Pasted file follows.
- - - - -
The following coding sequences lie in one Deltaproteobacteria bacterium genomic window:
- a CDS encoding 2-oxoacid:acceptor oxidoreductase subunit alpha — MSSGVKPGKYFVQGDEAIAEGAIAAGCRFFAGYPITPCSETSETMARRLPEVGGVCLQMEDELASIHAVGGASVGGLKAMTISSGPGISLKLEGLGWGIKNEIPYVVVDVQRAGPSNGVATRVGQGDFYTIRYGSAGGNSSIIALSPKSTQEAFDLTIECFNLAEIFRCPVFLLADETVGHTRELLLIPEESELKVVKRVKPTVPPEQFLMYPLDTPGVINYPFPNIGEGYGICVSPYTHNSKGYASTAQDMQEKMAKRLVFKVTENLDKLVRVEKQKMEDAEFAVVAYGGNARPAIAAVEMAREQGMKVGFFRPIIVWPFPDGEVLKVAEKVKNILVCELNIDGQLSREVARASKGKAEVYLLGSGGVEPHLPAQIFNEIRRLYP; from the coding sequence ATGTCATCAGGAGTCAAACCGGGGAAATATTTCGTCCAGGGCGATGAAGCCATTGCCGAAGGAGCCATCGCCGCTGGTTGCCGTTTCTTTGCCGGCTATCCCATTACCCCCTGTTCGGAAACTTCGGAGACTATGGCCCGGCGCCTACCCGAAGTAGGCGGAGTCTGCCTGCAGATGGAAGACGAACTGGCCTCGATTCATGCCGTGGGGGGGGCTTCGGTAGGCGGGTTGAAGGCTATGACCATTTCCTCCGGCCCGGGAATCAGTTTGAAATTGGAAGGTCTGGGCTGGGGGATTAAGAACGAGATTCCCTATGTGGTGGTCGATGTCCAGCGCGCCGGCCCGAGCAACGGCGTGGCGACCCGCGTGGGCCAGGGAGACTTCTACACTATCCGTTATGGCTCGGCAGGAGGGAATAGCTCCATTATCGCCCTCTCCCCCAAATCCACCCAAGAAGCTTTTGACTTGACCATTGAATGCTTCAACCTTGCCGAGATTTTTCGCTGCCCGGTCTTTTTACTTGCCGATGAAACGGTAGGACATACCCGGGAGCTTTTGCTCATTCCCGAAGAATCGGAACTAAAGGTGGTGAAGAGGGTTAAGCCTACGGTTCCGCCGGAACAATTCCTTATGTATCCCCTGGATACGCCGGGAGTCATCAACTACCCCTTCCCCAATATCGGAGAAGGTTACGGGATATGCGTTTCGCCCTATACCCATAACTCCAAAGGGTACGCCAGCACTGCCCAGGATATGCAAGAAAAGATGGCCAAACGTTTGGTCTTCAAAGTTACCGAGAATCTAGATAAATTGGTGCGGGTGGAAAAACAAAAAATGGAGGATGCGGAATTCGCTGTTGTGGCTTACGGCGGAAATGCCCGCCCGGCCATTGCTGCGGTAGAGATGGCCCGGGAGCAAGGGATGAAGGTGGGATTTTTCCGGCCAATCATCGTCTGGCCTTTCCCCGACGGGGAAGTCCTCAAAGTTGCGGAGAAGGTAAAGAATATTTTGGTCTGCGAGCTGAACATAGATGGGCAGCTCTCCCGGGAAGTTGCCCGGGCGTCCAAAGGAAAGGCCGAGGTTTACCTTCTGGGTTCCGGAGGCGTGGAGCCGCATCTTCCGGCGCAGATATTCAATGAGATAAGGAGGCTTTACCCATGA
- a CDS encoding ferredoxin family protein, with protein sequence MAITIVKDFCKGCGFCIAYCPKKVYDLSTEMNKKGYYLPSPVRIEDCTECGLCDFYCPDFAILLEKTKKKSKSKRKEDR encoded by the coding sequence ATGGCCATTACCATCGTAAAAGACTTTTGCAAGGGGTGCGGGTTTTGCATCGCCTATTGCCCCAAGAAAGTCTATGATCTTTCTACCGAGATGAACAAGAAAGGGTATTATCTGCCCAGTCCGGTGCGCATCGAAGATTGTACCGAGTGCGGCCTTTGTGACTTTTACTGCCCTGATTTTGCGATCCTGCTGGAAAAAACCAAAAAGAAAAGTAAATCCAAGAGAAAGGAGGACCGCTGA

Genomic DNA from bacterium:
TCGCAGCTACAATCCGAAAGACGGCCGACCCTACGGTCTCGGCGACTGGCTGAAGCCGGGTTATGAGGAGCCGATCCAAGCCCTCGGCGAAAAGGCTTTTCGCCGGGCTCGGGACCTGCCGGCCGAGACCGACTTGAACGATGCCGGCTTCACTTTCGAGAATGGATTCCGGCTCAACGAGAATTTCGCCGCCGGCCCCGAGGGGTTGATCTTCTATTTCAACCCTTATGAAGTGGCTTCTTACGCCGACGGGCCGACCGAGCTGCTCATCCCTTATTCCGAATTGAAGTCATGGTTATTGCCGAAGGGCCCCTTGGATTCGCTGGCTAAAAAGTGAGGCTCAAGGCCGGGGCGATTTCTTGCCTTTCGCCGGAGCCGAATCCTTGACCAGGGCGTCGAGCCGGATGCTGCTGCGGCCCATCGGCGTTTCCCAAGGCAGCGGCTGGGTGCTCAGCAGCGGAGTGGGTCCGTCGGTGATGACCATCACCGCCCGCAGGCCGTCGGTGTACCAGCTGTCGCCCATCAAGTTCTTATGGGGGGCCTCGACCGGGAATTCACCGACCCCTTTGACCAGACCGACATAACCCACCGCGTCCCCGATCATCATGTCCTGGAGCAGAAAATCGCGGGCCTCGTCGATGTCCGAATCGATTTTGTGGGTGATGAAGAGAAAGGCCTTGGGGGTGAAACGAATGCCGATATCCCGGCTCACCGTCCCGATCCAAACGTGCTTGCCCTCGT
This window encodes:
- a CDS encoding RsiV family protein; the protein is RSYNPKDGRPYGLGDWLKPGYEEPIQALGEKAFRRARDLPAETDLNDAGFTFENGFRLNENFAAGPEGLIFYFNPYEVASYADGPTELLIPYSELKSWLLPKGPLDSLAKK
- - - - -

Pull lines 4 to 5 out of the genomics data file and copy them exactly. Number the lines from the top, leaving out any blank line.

Genomic DNA from bacterium:
TCGCAGCTACAATCCGAAAGACGGCCGACCCTACGGTCTCGGCGACTGGCTGAAGCCGGGTTATGAGGAGCCGATCCAAGCCCTCGGCGAAAAGGCTTTTCGCCGGGCTCGGGACCTGCCGGCCGAGACCGACTTGAACGATGCCGGCTTCACTTTCGAGAATGGATTCCGGCTCAACGAGAATTTCGCCGCCGGCCCCGAGGGGTTGATCTTCTATTTCAACCCTTATGAAGTGGCTTCTTACGCCGACGGGCCGACCGAGCTGCTCATCCCTTATTCCGAATTGAAGTCATGGTTATTGCCGAAGGGCCCCTTGGATTCGCTGGCTAAAAAGTGAGGCTCAAGGCCGGGGCGATTTCTTGCCTTTCGCCGGAGCCGAATCCTTGACCAGGGCGTCGAGCCGGATGCTGCTGCGGCCCATCGGCGTTTCCCAAGGCAGCGGCTGGGTGCTCAGCAGCGGAGTGGGTCCGTCGGTGATGACCATCACCGCCCGCAGGCCGTCGGTGTACCAGCTGTCGCCCATCAAGTTCTTATGGGGGGCCTCGACCGGGAATTCACCGACCCCTTTGACCAGACCGACATAACCCACCGCGTCCCCGATCATCATGTCCTGGAGCAGAAAATCGCGGGCCTCGTCGATGTCCGAATCGATTTTGTGGGTGATGAAGAGAAAGGCCTTGGGGGTGAAACGAATGCCGATATCCCGGCTCACCGTCCCGATCCAAACGTGCTTGCCCTCGT